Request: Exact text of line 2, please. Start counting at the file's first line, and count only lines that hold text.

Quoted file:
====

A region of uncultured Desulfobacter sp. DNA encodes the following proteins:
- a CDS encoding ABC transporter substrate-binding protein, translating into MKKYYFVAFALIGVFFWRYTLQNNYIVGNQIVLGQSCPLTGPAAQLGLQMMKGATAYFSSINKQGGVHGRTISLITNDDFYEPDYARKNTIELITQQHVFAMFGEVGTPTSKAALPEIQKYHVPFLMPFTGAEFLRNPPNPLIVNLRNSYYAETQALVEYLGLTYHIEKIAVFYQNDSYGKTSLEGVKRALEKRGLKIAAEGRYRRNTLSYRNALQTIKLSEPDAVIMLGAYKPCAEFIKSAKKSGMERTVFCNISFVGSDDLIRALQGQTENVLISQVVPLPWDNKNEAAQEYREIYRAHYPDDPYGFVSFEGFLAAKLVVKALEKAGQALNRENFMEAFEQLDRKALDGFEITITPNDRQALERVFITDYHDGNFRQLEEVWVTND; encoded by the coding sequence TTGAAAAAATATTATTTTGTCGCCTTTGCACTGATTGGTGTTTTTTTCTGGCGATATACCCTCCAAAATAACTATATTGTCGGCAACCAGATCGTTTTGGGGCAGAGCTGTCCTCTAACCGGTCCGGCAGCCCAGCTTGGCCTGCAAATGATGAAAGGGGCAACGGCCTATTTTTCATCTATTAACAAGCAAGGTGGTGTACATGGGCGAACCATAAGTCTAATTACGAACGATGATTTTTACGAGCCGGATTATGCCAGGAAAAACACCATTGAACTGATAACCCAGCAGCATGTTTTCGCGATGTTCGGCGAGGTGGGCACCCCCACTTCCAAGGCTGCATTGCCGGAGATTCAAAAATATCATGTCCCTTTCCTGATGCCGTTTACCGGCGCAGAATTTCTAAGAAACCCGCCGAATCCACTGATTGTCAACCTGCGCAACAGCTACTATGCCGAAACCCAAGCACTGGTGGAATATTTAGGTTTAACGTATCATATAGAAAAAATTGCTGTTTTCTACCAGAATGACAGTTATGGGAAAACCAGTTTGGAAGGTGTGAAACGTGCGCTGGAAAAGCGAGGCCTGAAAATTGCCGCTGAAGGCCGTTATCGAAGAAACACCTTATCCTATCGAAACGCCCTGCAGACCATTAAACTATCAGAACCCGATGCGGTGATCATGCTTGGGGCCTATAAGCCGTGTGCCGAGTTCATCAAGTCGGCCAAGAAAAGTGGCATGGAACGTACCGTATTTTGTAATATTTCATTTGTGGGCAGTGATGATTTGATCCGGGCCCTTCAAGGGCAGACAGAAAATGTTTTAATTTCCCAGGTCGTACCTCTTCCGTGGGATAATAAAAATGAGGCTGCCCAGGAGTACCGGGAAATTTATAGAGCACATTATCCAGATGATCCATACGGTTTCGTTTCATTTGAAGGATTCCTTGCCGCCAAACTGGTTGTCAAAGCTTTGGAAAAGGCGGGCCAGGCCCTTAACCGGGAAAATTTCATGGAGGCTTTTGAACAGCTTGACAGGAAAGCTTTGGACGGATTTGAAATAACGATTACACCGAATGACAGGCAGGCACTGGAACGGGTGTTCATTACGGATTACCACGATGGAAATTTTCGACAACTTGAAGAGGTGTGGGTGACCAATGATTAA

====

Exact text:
- a CDS encoding ABC transporter substrate-binding protein, translating into MKKYYFVAFALIGVFFWRYTLQNNYIVGNQIVLGQSCPLTGPAAQLGLQMMKGATAYFSSINKQGGVHGRTISLITNDDFYEPDYARKNTIELITQQHVFAMFGEVGTPTSKAALPEIQKYHVPFLMPFTGAEFLRNPPNPLIVNLRNSYYAETQALVEYLGLTYHIEKIAVFYQNDSYGKTSLEGVKRALEKRGLKIAAEGRYRRNTLSYRNALQTIKLSEPDAVIMLGAYKPCAEFIKSAKKSGMERTVFCNISFVGSDDLIRALQGQTENVLISQVVPLPWDNKNEAAQEYREIYRAHYPDDPYGFVSFEGFLAAKLVVKALEKAGQALNRENFMEAFEQLDRKALDGFEITITPNDRQALERVFITDYHDGNFRQLEEVWVTND; encoded by the coding sequence TTGAAAAAATATTATTTTGTCGCCTTTGCACTGATTGGTGTTTTTTTCTGGCGATATACCCTCCAAAATAACTATATTGTCGGCAACCAGATCGTTTTGGGGCAGAGCTGTCCTCTAACCGGTCCGGCAGCCCAGCTTGGCCTGCAAATGATGAAAGGGGCAACGGCCTATTTTTCATCTATTAACAAGCAAGGTGGTGTACATGGGCGAACCATAAGTCTAATTACGAACGATGATTTTTACGAGCCGGATTATGCCAGGAAAAACACCATTGAACTGATAACCCAGCAGCATGTTTTCGCGATGTTCGGCGAGGTGGGCACCCCCACTTCCAAGGCTGCATTGCCGGAGATTCAAAAATATCATGTCCCTTTCCTGATGCCGTTTACCGGCGCAGAATTTCTAAGAAACCCGCCGAATCCACTGATTGTCAACCTGCGCAACAGCTACTATGCCGAAACCCAAGCACTGGTGGAATATTTAGGTTTAACGTATCATATAGAAAAAATTGCTGTTTTCTACCAGAATGACAGTTATGGGAAAACCAGTTTGGAAGGTGTGAAACGTGCGCTGGAAAAGCGAGGCCTGAAAATTGCCGCTGAAGGCCGTTATCGAAGAAACACCTTATCCTATCGAAACGCCCTGCAGACCATTAAACTATCAGAACCCGATGCGGTGATCATGCTTGGGGCCTATAAGCCGTGTGCCGAGTTCATCAAGTCGGCCAAGAAAAGTGGCATGGAACGTACCGTATTTTGTAATATTTCATTTGTGGGCAGTGATGATTTGATCCGGGCCCTTCAAGGGCAGACAGAAAATGTTTTAATTTCCCAGGTCGTACCTCTTCCGTGGGATAATAAAAATGAGGCTGCCCAGGAGTACCGGGAAATTTATAGAGCACATTATCCAGATGATCCATACGGTTTCGTTTCATTTGAAGGATTCCTTGCCGCCAAACTGGTTGTCAAAGCTTTGGAAAAGGCGGGCCAGGCCCTTAACCGGGAAAATTTCATGGAGGCTTTTGAACAGCTTGACAGGAAAGCTTTGGACGGATTTGAAATAACGATTACACCGAATGACAGGCAGGCACTGGAACGGGTGTTCATTACGGATTACCACGATGGAAATTTTCGACAACTTGAAGAGGTGTGGGTGACCAATGATTAA